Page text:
Together with my friend Simon, I’ve built a web-based marble run simulator called Here’s a fun example map.

It was our submission for the annual informatiCup, a competition for students interested in computer science. Unfortunately, it did not make it into the final round but I still very much consider this to be a success.

So let me give you a quick overview of what we did, how we did it and what I’ve learnt building

No data store is faster than no data store.

Early on, we decided to give users the ability to share their creation with their friends. However, learning from the popular sandbox game Minecraft, we wanted to have a counter measure against what is called griefing, malicious players destroying your creation.

After considering different data stores and ways to handle both read-only and read-write links to the maps, we came up with a far more elegant solution: encoding the whole map into the fragment of the URL.

Writing the whole application in client side Javascript also alleviated the need for a server-side persistence layer, so all we needed was a way to serve a bunch of static files.

Standing on the shoulders of github

We are using git, which is unfortunately not used often in our academic circles, but it meant the natural choice for hosting our repository was github. Using the awesome github-pages feature, we can also serve from their servers at no additional cost and with great response times.

I like my sugar with coffee and cream …script

Only a short time before the start of this project came I across CoffeeScript - thanks to Dmytri for tipping me off.

CoffeeScript is a lean, mean language that compiles to easy to read Javascript. More than just syntactic sugar, it is a really beautiful way to express your intentions and you can tell that its creator, Jeremy Ashkenas is a firm believer in code as literature.

Jeremy also wrote backbone.js which, amongst other things, powers the SoundCloud mobile site.

Drawing the marble run

After briefly investigating CSS-3 transformations like in this article for composing the map, I decided to go with a more straightforward approach by drawing the maps onto a canvas.

A single block is then stitched together from multiple components, cached, and placed on the canvas at its correct position in space. The individual components are all stored in one file to minimize requests.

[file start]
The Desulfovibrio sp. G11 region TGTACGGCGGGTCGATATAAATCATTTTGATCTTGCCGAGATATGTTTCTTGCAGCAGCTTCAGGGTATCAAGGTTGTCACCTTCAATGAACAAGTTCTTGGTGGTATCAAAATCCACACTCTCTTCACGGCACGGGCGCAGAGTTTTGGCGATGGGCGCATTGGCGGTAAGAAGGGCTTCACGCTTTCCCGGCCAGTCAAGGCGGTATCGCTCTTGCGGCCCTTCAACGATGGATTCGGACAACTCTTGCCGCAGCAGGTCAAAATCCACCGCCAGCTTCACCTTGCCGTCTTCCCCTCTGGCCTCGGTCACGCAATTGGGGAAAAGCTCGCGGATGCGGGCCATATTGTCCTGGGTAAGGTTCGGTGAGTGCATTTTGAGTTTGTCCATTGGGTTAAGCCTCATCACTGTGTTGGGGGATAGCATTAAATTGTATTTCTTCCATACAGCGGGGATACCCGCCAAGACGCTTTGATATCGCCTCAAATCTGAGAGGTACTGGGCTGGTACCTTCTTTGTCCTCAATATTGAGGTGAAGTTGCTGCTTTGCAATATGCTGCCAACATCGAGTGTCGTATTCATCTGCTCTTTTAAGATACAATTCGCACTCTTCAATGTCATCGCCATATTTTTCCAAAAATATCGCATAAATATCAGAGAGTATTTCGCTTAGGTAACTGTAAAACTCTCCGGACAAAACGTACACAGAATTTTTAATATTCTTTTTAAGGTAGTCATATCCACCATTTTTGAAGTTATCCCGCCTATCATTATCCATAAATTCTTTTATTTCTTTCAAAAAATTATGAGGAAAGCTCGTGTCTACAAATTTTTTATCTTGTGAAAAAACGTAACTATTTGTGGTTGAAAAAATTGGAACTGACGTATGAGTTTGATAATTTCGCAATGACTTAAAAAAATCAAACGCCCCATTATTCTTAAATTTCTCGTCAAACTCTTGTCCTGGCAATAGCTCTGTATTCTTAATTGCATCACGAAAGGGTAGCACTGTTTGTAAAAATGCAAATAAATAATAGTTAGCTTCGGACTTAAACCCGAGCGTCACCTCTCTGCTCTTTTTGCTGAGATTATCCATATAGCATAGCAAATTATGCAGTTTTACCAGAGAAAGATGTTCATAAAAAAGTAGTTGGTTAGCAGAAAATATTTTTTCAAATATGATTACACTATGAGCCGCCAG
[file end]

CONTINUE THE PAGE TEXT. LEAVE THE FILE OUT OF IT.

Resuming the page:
Additionally, a second, smaller canvas is used to allow the use to drag a stack of blocks freely across the browser window without doing costly redraws at every mouse position.

We also save yet another representation of the marble run, to quickly determine face of a block is under the current mouse position. This also allows us to draw a cute little hand cursor whenever the user places the mouse over a block with pixel precision.

We simply compile a map using a special, color-coded sprite and then quickly look up what color (if any) is stored at the mouse position. Blue for the top, red and green of the block’s sides and black for the floor.

Now we have the run ready, here comes the marble!

Animating the marble

We use a mixed approach to move the marble over the run by discriminating between two different types of movement: free movement in space and movement on the tracks of the marble run.

Movement in space

This part of the physics engine engine was simple, by using a basic collision detection we check if the marble collided with a block and then invert the appropriate velocity components. If the marble is rolling over the top of a block, we also test if it crosses a track which leads us to the next point:

Movement on the track

For every block with its different grooves and tunnels, we defined small, directed graphs that we then join together to form the large, overall track graph. It’s important that the nodes of this graph have a degree of at most two, so that there is no ambiguity in which node to pick.

We then move the marble along these paths from node to node, until we encounter a node that has no neighbor we haven’t visited before. It is then that we leave the track and switch back to the previous mode of movement.

Drawing the marble

Now that we have the animation of the marble in place, we of course need to draw it, but to do that, we first have to figure out where the marble is visible.

First we draw the the marble onto a blank, offscreen canvas.

Then we iterate over all blocks in map that could potentially obstruct our view to the marble, drawing only the parts that are actually in the way onto another offscreen canvas.

As a last step, we join our two canvases by drawing the canvas that contains the obstructing parts onto the marble using the blend mode destination-out, this removes the marble everywhere there is a block and leaves us with a nice precisely drawn marble.

I hope you enjoy and found this write-up useful. If you have any more questions or comments, feel free to drop me a line at

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